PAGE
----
This farming family is very unique. Instead of big round bales, in their hay fields you'll find old fashion hay stacks. The Welsh family has been stacking hay in these fields for generations.
The field is prepared much the same way it would if it were to be baled. First, the field is cut with a mower, or often a series of mowers. Then a tractor and straight rake roll the hay into long windrows to allow the hay to dry.
When the hay is at the right consistency to put up, a machine called a sweep pushes the the windrows into piles. These machines are decades old and were built from old tractors or truck bodies that have been turned around. Most of the sweeps owned by the Welsh family are quite old, dating back to the 50s and 60s.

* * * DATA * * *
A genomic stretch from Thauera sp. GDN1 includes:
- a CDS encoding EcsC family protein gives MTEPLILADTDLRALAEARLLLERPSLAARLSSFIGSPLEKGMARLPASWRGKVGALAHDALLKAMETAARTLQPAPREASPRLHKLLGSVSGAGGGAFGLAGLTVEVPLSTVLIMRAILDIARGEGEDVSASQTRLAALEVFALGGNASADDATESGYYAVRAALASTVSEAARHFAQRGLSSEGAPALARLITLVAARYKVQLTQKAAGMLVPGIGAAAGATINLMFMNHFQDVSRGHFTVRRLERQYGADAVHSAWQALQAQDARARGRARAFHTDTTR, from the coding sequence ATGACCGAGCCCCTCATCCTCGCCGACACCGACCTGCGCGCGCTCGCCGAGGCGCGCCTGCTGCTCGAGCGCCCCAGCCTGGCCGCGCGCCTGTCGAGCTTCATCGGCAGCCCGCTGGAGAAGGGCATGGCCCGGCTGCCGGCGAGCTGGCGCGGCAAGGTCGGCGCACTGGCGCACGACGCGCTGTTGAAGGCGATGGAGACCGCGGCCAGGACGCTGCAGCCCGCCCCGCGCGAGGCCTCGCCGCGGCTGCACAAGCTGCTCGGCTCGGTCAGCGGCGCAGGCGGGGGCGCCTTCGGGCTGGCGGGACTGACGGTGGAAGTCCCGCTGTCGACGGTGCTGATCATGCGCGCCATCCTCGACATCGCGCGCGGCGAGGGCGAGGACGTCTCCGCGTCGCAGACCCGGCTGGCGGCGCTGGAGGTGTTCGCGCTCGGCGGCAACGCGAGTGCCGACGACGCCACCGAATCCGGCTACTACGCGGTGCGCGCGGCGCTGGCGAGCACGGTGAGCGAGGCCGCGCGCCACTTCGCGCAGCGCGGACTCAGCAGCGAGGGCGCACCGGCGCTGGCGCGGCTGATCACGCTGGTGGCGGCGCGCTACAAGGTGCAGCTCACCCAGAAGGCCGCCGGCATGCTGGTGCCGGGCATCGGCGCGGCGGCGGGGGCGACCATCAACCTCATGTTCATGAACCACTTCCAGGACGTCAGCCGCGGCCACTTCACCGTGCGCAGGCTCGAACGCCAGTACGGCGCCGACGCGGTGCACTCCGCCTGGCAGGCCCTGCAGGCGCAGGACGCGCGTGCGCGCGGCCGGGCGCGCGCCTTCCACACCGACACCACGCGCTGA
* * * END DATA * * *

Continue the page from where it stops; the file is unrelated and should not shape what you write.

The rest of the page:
Sweeps take turns pushing piles into the hay stacker that lift them up into the cage that forms the stack.
Mike Welsh owns and operates the farm along with his brother-in-law, Gary Park.
Park spoke about the haying tradition in the family and an old well pump he found in the trees near one of the fields. He was told by Mike's great uncle, Tom Malloy, that it was used when the field was stacked by a team of horses and it was used to water horses at noon.
"So this field has pretty much been stacked from day one," Park commented.
Park said he was glad to be a part of such a long standing tradition, "For a long time this was the only way hay was ever put up, so to see it done this way is pretty unique and to be a part of it is pretty neat."